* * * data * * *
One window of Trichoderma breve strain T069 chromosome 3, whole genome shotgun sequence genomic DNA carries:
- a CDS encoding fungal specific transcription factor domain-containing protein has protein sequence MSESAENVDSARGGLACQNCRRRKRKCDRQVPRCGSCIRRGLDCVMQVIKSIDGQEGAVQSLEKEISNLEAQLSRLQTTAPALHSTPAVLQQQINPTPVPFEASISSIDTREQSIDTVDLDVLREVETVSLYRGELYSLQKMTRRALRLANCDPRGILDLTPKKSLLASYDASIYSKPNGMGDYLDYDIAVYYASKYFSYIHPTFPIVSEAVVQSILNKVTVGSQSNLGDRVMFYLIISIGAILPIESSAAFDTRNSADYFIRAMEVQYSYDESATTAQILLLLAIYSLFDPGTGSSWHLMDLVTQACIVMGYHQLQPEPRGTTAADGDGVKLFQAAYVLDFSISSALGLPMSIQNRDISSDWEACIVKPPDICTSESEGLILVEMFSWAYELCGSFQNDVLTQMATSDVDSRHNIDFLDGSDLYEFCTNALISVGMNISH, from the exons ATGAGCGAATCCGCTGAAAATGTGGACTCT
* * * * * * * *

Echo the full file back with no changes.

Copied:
One window of Trichoderma breve strain T069 chromosome 3, whole genome shotgun sequence genomic DNA carries:
- a CDS encoding fungal specific transcription factor domain-containing protein has protein sequence MSESAENVDSARGGLACQNCRRRKRKCDRQVPRCGSCIRRGLDCVMQVIKSIDGQEGAVQSLEKEISNLEAQLSRLQTTAPALHSTPAVLQQQINPTPVPFEASISSIDTREQSIDTVDLDVLREVETVSLYRGELYSLQKMTRRALRLANCDPRGILDLTPKKSLLASYDASIYSKPNGMGDYLDYDIAVYYASKYFSYIHPTFPIVSEAVVQSILNKVTVGSQSNLGDRVMFYLIISIGAILPIESSAAFDTRNSADYFIRAMEVQYSYDESATTAQILLLLAIYSLFDPGTGSSWHLMDLVTQACIVMGYHQLQPEPRGTTAADGDGVKLFQAAYVLDFSISSALGLPMSIQNRDISSDWEACIVKPPDICTSESEGLILVEMFSWAYELCGSFQNDVLTQMATSDVDSRHNIDFLDGSDLYEFCTNALISVGMNISH, from the exons ATGAGCGAATCCGCTGAAAATGTGGACTCT